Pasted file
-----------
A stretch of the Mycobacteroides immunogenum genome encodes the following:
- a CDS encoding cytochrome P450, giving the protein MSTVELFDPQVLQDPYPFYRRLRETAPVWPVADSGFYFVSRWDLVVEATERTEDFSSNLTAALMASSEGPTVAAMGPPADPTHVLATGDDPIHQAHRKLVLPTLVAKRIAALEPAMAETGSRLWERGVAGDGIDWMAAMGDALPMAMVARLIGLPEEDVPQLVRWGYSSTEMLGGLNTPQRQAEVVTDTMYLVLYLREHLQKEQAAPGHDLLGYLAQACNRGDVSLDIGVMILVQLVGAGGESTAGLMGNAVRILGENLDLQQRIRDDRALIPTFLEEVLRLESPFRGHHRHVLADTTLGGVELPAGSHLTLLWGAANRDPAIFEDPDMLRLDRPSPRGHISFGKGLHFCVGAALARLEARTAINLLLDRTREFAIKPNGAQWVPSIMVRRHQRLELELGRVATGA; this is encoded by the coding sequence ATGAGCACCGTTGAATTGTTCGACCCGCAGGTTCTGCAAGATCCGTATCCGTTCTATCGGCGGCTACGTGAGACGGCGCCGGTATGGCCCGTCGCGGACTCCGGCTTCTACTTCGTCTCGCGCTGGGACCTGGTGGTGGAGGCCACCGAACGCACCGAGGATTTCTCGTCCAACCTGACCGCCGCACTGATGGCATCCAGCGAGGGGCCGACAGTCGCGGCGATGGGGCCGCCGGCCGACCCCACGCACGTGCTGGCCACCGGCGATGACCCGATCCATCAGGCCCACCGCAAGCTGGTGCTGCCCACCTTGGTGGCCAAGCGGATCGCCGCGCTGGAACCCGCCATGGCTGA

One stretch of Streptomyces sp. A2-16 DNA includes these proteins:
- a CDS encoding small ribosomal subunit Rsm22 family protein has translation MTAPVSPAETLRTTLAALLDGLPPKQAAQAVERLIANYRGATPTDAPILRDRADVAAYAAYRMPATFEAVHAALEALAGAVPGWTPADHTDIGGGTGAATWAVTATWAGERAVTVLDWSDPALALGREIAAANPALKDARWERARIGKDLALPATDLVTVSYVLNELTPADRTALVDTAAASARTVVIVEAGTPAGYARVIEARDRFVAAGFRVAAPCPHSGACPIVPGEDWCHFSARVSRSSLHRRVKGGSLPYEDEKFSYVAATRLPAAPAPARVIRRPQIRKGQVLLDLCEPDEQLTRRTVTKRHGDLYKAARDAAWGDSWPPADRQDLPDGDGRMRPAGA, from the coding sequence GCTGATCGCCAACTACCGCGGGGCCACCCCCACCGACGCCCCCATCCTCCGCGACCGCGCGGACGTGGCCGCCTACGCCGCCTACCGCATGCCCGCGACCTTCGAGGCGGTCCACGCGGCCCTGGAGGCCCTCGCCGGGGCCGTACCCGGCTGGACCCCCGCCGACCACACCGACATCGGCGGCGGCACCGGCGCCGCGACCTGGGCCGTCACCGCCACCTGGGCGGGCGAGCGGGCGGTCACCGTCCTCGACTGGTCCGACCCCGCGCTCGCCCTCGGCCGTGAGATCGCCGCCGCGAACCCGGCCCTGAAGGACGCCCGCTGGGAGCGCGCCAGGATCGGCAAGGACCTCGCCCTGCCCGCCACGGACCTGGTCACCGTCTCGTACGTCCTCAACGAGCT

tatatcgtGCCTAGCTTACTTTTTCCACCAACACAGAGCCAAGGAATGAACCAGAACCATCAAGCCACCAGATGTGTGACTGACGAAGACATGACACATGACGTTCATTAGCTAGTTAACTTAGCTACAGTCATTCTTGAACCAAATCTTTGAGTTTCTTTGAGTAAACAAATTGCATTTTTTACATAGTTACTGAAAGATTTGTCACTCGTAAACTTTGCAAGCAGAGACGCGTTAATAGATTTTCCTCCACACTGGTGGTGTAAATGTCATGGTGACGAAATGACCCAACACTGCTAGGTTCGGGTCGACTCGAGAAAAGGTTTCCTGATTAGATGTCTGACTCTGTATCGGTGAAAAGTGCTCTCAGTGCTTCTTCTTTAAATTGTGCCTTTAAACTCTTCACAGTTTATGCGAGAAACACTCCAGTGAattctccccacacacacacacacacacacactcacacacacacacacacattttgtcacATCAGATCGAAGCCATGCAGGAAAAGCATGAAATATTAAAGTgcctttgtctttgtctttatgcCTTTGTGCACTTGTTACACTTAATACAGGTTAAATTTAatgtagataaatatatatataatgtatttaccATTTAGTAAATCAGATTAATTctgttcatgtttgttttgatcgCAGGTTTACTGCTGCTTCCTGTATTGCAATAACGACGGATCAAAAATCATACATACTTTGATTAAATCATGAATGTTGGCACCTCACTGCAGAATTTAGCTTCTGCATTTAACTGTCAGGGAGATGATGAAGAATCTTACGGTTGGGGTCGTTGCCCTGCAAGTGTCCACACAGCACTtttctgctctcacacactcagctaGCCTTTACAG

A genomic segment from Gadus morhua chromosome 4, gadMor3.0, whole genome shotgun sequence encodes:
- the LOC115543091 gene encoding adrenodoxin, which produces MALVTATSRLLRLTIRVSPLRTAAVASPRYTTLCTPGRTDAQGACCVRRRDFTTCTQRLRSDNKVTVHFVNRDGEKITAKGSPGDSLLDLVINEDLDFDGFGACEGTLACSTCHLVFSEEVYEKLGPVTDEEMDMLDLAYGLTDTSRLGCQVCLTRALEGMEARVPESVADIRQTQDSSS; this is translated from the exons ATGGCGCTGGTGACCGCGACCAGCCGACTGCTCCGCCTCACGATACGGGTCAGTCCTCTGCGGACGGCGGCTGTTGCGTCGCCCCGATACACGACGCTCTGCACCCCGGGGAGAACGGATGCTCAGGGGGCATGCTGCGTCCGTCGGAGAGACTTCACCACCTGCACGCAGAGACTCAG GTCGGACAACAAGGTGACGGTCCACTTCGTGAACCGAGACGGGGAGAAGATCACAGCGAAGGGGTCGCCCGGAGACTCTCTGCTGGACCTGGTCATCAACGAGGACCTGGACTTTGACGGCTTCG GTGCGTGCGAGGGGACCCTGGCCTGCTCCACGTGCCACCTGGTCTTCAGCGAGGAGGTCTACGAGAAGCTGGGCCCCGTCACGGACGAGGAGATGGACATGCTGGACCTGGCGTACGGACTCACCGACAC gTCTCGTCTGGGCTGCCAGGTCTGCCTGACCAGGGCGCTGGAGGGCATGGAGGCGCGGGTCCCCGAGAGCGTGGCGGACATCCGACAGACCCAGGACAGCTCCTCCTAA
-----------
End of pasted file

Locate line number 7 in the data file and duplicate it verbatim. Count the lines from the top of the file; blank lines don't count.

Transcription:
- the LOC115543091 gene encoding adrenodoxin, which produces MALVTATSRLLRLTIRVSPLRTAAVASPRYTTLCTPGRTDAQGACCVRRRDFTTCTQRLRSDNKVTVHFVNRDGEKITAKGSPGDSLLDLVINEDLDFDGFGACEGTLACSTCHLVFSEEVYEKLGPVTDEEMDMLDLAYGLTDTSRLGCQVCLTRALEGMEARVPESVADIRQTQDSSS; this is translated from the exons ATGGCGCTGGTGACCGCGACCAGCCGACTGCTCCGCCTCACGATACGGGTCAGTCCTCTGCGGACGGCGGCTGTTGCGTCGCCCCGATACACGACGCTCTGCACCCCGGGGAGAACGGATGCTCAGGGGGCATGCTGCGTCCGTCGGAGAGACTTCACCACCTGCACGCAGAGACTCAG GTCGGACAACAAGGTGACGGTCCACTTCGTGAACCGAGACGGGGAGAAGATCACAGCGAAGGGGTCGCCCGGAGACTCTCTGCTGGACCTGGTCATCAACGAGGACCTGGACTTTGACGGCTTCG GTGCGTGCGAGGGGACCCTGGCCTGCTCCACGTGCCACCTGGTCTTCAGCGAGGAGGTCTACGAGAAGCTGGGCCCCGTCACGGACGAGGAGATGGACATGCTGGACCTGGCGTACGGACTCACCGACAC gTCTCGTCTGGGCTGCCAGGTCTGCCTGACCAGGGCGCTGGAGGGCATGGAGGCGCGGGTCCCCGAGAGCGTGGCGGACATCCGACAGACCCAGGACAGCTCCTCCTAA